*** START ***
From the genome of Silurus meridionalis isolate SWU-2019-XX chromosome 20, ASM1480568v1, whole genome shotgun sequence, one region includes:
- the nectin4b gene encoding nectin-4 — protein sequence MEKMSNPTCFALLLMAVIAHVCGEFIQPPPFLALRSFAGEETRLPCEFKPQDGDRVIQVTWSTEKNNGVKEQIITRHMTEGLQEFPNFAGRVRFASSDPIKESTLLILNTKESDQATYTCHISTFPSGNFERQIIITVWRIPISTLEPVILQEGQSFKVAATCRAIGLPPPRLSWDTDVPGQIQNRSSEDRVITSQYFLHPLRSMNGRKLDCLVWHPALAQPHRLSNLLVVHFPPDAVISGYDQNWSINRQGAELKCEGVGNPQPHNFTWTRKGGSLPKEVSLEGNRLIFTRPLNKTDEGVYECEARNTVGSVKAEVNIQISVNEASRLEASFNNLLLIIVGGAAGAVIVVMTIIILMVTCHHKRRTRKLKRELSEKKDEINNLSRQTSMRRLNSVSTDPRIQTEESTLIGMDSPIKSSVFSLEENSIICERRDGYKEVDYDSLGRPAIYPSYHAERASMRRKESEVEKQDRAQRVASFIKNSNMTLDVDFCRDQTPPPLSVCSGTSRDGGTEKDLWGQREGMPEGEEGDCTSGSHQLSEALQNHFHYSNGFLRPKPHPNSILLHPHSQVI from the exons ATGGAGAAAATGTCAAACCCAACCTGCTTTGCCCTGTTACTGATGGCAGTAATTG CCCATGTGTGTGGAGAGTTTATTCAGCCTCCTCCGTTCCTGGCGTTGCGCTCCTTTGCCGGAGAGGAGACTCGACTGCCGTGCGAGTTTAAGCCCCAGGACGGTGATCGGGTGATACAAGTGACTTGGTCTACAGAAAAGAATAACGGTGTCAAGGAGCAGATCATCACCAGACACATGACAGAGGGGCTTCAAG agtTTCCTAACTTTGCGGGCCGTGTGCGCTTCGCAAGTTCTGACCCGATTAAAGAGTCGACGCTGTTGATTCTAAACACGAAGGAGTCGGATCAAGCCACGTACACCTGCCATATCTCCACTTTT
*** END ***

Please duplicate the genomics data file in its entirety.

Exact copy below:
From the genome of Silurus meridionalis isolate SWU-2019-XX chromosome 20, ASM1480568v1, whole genome shotgun sequence, one region includes:
- the nectin4b gene encoding nectin-4 — protein sequence MEKMSNPTCFALLLMAVIAHVCGEFIQPPPFLALRSFAGEETRLPCEFKPQDGDRVIQVTWSTEKNNGVKEQIITRHMTEGLQEFPNFAGRVRFASSDPIKESTLLILNTKESDQATYTCHISTFPSGNFERQIIITVWRIPISTLEPVILQEGQSFKVAATCRAIGLPPPRLSWDTDVPGQIQNRSSEDRVITSQYFLHPLRSMNGRKLDCLVWHPALAQPHRLSNLLVVHFPPDAVISGYDQNWSINRQGAELKCEGVGNPQPHNFTWTRKGGSLPKEVSLEGNRLIFTRPLNKTDEGVYECEARNTVGSVKAEVNIQISVNEASRLEASFNNLLLIIVGGAAGAVIVVMTIIILMVTCHHKRRTRKLKRELSEKKDEINNLSRQTSMRRLNSVSTDPRIQTEESTLIGMDSPIKSSVFSLEENSIICERRDGYKEVDYDSLGRPAIYPSYHAERASMRRKESEVEKQDRAQRVASFIKNSNMTLDVDFCRDQTPPPLSVCSGTSRDGGTEKDLWGQREGMPEGEEGDCTSGSHQLSEALQNHFHYSNGFLRPKPHPNSILLHPHSQVI from the exons ATGGAGAAAATGTCAAACCCAACCTGCTTTGCCCTGTTACTGATGGCAGTAATTG CCCATGTGTGTGGAGAGTTTATTCAGCCTCCTCCGTTCCTGGCGTTGCGCTCCTTTGCCGGAGAGGAGACTCGACTGCCGTGCGAGTTTAAGCCCCAGGACGGTGATCGGGTGATACAAGTGACTTGGTCTACAGAAAAGAATAACGGTGTCAAGGAGCAGATCATCACCAGACACATGACAGAGGGGCTTCAAG agtTTCCTAACTTTGCGGGCCGTGTGCGCTTCGCAAGTTCTGACCCGATTAAAGAGTCGACGCTGTTGATTCTAAACACGAAGGAGTCGGATCAAGCCACGTACACCTGCCATATCTCCACTTTT